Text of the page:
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National Statement of H.E. Ann Linde Minister for Foreign Affairs of Sweden, at the 27th OSCE Ministerial Council in Tirana, 3 December 2020
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Excellencies, dear colleagues,
I want to thank our Albanian hosts, and my friend Edi Rama, who have guided the organization through this challenging year. Thanks to your efforts, and those of your professional team, the OSCE was among the first organizations in the global system to resume activities in the beginning of the pandemic. Thanks also to all dedicated women and men in the various OSCE field operations that every day continue to contribute to our security.
I also want to offer my heartfelt condolences to all who have lost family members, friends and loved ones during the pandemic.
This year we celebrate the 45th anniversary of the Helsinki Final Act and the 30th anniversary of the Charter of Paris, the foundations for the European security order. When looking back at the Charter of Paris, one can feel the sense of hope that existed when it was adopted. After the decades-long Cold War, a new era for security in Europe was dawning, built on respect for international law, human rights and democracy rather than a balance between rival global powers and their so called “spheres of interest”.
A year after Paris, at the Moscow meeting in 1991, we, as participating states, emphasized that human rights, democracy and the rule of law are of international concern and do not belong exclusively to the internal affairs of the State concerned.
By holding each other accountable we make sure that our commitments remain relevant. By honouring our commitments, we make sure that our region is safe. The turbulent events after the presidential election in Belarus are a reminder of the importance to uphold these principles.
The OSCE´s autonomous institutions play an important role in ensuring accountability. They support us all in the implementation of our commitments. I look forward to the appointment of the three new heads of institutions and the new Secretary General. I particularly welcome that gender balance will be achieved in the appointments. For Sweden, gender equality is a core priority. It goes just as well for appointments to high positions as for the inclusion of women in all parts of society. The economic empowerment of women is a key aspect of viable societies, just as the inclusion of women in peace talks is a prerequisite for sustainable peace.
With the institutions fully operational we are better equipped to handle the many challenges that our organization and our region are facing.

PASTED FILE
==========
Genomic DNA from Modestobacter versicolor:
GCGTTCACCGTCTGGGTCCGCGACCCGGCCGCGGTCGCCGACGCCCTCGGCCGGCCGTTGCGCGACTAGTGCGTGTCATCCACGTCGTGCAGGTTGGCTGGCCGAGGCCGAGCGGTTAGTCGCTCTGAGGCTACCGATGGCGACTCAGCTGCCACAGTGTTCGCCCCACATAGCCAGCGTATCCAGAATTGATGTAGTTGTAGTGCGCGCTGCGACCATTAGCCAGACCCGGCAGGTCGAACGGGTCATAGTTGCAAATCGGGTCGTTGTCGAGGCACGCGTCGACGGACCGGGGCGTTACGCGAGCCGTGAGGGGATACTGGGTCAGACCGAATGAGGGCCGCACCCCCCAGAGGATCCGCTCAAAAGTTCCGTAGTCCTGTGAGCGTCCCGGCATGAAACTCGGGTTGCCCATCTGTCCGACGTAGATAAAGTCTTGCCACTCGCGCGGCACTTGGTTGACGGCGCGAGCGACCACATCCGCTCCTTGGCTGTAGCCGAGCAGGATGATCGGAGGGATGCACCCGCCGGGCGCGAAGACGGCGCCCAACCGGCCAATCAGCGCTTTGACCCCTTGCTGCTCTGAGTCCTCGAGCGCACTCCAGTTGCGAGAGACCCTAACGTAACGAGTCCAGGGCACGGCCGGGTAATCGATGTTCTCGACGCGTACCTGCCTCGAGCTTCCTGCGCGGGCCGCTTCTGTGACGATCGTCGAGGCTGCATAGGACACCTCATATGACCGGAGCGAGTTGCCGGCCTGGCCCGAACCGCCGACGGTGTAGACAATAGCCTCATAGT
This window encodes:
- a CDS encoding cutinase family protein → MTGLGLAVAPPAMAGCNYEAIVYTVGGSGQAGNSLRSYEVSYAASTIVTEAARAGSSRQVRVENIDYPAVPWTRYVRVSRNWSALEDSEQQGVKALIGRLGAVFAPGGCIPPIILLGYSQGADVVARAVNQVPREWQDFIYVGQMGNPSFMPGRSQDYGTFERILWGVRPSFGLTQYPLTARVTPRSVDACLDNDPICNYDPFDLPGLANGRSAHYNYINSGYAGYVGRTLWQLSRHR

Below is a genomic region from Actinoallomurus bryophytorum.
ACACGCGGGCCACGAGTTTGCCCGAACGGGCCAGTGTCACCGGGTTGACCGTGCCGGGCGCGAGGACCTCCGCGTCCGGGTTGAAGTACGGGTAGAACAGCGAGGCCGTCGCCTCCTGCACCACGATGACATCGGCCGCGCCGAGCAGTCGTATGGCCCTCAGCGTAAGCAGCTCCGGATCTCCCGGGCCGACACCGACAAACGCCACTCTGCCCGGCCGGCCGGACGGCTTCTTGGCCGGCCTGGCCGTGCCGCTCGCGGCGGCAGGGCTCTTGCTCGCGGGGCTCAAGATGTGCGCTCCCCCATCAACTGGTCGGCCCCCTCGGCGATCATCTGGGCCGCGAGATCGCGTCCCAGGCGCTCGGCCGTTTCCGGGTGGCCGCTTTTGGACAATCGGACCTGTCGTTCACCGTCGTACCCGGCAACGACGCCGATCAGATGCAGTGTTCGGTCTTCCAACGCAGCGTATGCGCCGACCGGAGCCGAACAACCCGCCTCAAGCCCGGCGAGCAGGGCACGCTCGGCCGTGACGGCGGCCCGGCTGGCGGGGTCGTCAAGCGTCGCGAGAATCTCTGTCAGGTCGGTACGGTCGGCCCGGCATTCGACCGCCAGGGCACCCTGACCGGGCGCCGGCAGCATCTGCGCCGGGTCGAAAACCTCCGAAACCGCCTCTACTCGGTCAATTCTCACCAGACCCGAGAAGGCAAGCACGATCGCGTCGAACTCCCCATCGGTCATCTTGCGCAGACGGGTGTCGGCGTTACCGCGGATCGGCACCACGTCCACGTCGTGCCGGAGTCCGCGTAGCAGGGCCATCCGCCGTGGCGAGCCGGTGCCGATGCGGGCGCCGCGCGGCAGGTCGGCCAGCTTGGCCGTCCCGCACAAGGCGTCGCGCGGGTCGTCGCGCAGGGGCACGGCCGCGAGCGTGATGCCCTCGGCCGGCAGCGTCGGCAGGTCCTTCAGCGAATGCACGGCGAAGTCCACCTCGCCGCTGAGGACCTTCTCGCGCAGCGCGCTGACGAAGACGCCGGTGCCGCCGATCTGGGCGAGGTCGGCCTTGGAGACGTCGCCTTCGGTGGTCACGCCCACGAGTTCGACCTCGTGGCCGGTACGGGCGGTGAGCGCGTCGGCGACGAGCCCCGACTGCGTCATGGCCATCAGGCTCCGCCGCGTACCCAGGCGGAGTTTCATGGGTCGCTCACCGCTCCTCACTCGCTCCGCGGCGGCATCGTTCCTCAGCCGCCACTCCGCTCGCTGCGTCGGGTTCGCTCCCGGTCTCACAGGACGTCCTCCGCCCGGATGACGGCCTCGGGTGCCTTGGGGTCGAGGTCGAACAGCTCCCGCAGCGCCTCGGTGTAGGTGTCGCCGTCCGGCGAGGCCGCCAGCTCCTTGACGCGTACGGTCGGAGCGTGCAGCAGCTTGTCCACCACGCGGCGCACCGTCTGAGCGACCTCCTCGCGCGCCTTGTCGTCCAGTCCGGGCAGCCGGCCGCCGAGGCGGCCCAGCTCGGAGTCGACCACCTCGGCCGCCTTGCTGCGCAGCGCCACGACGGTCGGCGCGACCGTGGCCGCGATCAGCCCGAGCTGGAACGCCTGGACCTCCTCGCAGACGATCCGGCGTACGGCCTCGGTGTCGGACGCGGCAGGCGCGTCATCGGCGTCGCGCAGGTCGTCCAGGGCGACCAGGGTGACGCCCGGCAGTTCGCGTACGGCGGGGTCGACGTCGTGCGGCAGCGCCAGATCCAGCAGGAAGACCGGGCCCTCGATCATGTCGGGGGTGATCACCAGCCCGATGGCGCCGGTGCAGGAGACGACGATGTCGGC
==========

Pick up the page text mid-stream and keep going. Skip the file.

Of all these challenges, the conflicts that remain unresolved in our region are the most acute. The ceasefire in eastern Ukraine is of course welcome, but it remains fragile and the conflict in and around Ukraine is still far from being resolved, both as regards the eastern parts of the country and the Crimean Peninsula.
The escalation in the Nagorno-Karabakh conflict and the tragic human losses this conflict has caused show the risks inherent in the unresolved conflicts. With the ceasefire agreement in place, we hope that negotiations under the auspices of the Minsk Group Co-Chairs can result in a sustainable political solution that prevents further suffering. These tragic events should also serve as a reminder why the protracted conflicts in Georgia and Moldova need our continued attention and political commitment.
The OSCE has a unique value as an organization for conflict prevention and confidence and security building measures. Although not without challenges, the Open Skies Treaty and the Vienna document still serve as models for other regions when searching for tools to lower tensions and create more transparency. It is our duty to make sure that they remain implemented and relevant.
When Sweden takes on the role as Chair of the OSCE next year, our primary focus will be on the fundamental tasks of the OSCE:
- To defend the European security order as expressed in the Helsinki Final Act and the Charter of Paris.
- To uphold the OSCE comprehensive concept of security, with a special focus on human rights, democracy and gender equality, including the Women, Peace and Security agenda.
- And to contribute to resolving the conflicts in our region.
I look forward to working together with all of you in trying to achieve these goals.
Thank you very much!